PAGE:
Hunting the Smaller Jungle: How to Make the Most of Your Part-time Experience

Sabrina Martin continues her series on applying for teaching positions at two-year colleges. In this installment, she discusses how to apply your part-time work experience to a teaching job. Read her first article, “The Search for Two-Year Teaching Positions.”

Now that you’ve started looking for two-year college teaching positions, you might be wondering, “How can I make the most of my part-time experience?” If you’ve never had a full time teaching position, you can still obtain a full time job- you just have to know how to present your experiences.

DISCLAIMER: I am in no way encouraging the use of falsification on your applications. This post isn’t about how to fluff up your experience, but about how to make the most of the experience you do have.

As I’ve written before, I’ve already been applying for teaching positions whose due dates have passed, even though I haven’t officially started my internship at Harold Washington College. When describing my internship in an application, I explain what I intend to do. However, one excellent internship is not enough to fill a whole page of a resume. Then what?

Look at instances where you may have taught, but perhaps didn’t categorize it as such.

For example, as an undergraduate, I was hired as a private tutor for a family with three children, assisting with homework and projects ranging from elementary to high school level work. Yes, this isn’t specific teaching in the classroom, but it does give a search committee more insight into who you are capable of teaching (the larger the age range that can benefit from your teaching, the better). Another example: I tutor a graduate student from South Korea. I am not an ESL instructor, but any experience you have with English as a Second Language is helpful.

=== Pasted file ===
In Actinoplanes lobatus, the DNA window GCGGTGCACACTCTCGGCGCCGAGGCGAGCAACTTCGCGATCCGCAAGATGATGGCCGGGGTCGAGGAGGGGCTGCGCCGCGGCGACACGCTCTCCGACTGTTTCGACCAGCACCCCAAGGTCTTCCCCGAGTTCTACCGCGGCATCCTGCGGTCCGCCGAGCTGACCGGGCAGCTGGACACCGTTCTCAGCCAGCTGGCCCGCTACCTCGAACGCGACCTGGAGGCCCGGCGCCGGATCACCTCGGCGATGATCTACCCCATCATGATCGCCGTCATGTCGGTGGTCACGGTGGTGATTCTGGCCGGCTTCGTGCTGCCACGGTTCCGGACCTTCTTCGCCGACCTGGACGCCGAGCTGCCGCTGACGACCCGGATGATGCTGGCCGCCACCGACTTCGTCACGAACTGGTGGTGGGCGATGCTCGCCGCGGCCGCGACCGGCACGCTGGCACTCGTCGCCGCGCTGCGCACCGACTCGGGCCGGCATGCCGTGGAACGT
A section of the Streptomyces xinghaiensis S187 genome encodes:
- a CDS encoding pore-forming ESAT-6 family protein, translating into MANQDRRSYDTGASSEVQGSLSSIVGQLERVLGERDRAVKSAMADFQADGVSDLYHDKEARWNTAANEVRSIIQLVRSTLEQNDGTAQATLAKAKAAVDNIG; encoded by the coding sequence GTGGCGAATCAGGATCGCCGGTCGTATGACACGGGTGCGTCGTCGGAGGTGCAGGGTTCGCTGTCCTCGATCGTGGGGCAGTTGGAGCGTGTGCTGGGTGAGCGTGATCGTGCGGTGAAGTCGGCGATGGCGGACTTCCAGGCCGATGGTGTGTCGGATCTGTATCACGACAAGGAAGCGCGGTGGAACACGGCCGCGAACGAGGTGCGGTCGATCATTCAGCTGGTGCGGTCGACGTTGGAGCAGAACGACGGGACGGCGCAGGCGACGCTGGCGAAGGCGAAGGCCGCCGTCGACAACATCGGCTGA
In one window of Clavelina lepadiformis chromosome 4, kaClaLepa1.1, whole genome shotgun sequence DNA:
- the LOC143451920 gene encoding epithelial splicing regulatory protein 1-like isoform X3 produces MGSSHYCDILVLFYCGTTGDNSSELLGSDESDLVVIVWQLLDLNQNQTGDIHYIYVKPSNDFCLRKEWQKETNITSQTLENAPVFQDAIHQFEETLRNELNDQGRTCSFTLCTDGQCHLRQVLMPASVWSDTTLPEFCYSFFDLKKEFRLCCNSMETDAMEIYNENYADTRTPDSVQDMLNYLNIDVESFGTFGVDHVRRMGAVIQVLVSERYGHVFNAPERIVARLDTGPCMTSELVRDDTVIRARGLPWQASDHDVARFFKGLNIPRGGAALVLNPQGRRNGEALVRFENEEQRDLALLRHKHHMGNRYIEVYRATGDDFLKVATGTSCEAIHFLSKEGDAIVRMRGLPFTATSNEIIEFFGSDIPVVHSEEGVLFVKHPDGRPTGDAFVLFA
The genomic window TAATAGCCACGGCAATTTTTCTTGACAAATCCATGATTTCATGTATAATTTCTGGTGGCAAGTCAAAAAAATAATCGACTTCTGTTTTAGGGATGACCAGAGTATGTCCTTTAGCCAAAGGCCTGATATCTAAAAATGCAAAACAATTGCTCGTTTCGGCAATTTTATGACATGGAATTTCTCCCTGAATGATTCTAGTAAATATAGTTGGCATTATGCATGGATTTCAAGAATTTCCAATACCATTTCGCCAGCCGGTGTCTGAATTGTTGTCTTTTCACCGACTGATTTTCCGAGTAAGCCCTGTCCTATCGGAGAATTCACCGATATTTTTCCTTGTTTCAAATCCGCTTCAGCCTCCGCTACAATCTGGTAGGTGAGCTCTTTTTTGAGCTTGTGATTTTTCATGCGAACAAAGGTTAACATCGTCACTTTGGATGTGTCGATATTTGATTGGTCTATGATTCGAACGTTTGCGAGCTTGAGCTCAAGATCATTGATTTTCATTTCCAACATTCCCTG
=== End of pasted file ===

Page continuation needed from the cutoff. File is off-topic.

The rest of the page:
Make the most of your professional experience, even if it is not in academia.

I work as an office manager for a small architecture and engineering firm in Chicago. Answering phones, responding to emails, scheduling meetings, and arranging executive travel may not seem like experience that would make me a good faculty member. Yet now they know that I am willing to help with any task, big or small, and that I do not limit myself to my office and my classroom.

Acknowledge in your cover letter how these experiences will make you a more helpful and committed faculty member.

The search committee wants more than just a great teacher, especially at a two-year college. They want someone who is willing to lend an extra hand, whether that means serving on committees, writing grant proposals, or even sponsoring a student group. To the search committee, a good applicant is someone who would make a good colleague.

I know that these experiences do not apply to everyone; however, if you think back to your undergraduate years, I would bet there are experiences that demonstrate your teaching abilities and strong communication skills that you may have overlooked.

For some helpful hints on resume and cover letter writing, check out the Purdue OWL.

Next time, I’ll be discussing some quick tricks to make your applications stand out.

Please leave any comments and questions you may have for me!

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